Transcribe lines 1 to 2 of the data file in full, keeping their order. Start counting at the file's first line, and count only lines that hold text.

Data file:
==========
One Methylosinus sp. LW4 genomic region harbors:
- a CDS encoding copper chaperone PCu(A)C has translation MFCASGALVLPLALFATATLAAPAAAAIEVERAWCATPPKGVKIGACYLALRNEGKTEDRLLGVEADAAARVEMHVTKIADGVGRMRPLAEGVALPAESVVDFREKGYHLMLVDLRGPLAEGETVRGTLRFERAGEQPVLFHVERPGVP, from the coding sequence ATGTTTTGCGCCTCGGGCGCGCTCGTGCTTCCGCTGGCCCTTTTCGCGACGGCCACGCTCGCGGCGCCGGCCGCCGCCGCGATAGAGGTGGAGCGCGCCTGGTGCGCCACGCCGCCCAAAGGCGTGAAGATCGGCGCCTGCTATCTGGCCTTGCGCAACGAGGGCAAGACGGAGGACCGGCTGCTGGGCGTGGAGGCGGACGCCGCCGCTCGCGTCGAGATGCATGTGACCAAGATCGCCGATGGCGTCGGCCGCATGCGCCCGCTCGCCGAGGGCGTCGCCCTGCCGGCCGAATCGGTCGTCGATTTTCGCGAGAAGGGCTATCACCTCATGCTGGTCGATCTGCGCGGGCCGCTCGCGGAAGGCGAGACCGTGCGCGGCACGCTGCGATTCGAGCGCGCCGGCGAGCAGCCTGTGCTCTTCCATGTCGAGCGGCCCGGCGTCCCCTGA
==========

One Methylosinus sp. LW4 genomic region harbors:
- a CDS encoding copper chaperone PCu(A)C has translation MFCASGALVLPLALFATATLAAPAAAAIEVERAWCATPPKGVKIGACYLALRNEGKTEDRLLGVEADAAARVEMHVTKIADGVGRMRPLAEGVALPAESVVDFREKGYHLMLVDLRGPLAEGETVRGTLRFERAGEQPVLFHVERPGVP, from the coding sequence ATGTTTTGCGCCTCGGGCGCGCTCGTGCTTCCGCTGGCCCTTTTCGCGACGGCCACGCTCGCGGCGCCGGCCGCCGCCGCGATAGAGGTGGAGCGCGCCTGGTGCGCCACGCCGCCCAAAGGCGTGAAGATCGGCGCCTGCTATCTGGCCTTGCGCAACGAGGGCAAGACGGAGGACCGGCTGCTGGGCGTGGAGGCGGACGCCGCCGCTCGCGTCGAGATGCATGTGACCAAGATCGCCGATGGCGTCGGCCGCATGCGCCCGCTCGCCGAGGGCGTCGCCCTGCCGGCCGAATCGGTCGTCGATTTTCGCGAGAAGGGCTATCACCTCATGCTGGTCGATCTGCGCGGGCCGCTCGCGGAAGGCGAGACCGTGCGCGGCACGCTGCGATTCGAGCGCGCCGGCGAGCAGCCTGTGCTCTTCCATGTCGAGCGGCCCGGCGTCCCCTGA